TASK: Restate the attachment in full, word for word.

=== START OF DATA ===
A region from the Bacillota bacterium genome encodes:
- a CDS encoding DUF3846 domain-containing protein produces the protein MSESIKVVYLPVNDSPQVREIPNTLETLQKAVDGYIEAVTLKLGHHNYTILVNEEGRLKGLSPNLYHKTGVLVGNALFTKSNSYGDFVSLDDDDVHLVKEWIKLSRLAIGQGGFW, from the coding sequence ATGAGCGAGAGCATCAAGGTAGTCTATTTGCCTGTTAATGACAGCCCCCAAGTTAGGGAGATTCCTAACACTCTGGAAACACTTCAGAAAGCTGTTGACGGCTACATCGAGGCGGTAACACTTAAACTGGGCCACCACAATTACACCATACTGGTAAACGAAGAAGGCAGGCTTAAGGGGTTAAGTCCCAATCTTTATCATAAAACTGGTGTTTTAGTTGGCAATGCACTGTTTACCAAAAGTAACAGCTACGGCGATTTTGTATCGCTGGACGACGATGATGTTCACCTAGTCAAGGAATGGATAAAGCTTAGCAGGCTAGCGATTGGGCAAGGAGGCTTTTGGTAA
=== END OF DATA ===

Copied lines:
A region from the Bacillota bacterium genome encodes:
- a CDS encoding DUF3846 domain-containing protein produces the protein MSESIKVVYLPVNDSPQVREIPNTLETLQKAVDGYIEAVTLKLGHHNYTILVNEEGRLKGLSPNLYHKTGVLVGNALFTKSNSYGDFVSLDDDDVHLVKEWIKLSRLAIGQGGFW, from the coding sequence ATGAGCGAGAGCATCAAGGTAGTCTATTTGCCTGTTAATGACAGCCCCCAAGTTAGGGAGATTCCTAACACTCTGGAAACACTTCAGAAAGCTGTTGACGGCTACATCGAGGCGGTAACACTTAAACTGGGCCACCACAATTACACCATACTGGTAAACGAAGAAGGCAGGCTTAAGGGGTTAAGTCCCAATCTTTATCATAAAACTGGTGTTTTAGTTGGCAATGCACTGTTTACCAAAAGTAACAGCTACGGCGATTTTGTATCGCTGGACGACGATGATGTTCACCTAGTCAAGGAATGGATAAAGCTTAGCAGGCTAGCGATTGGGCAAGGAGGCTTTTGGTAA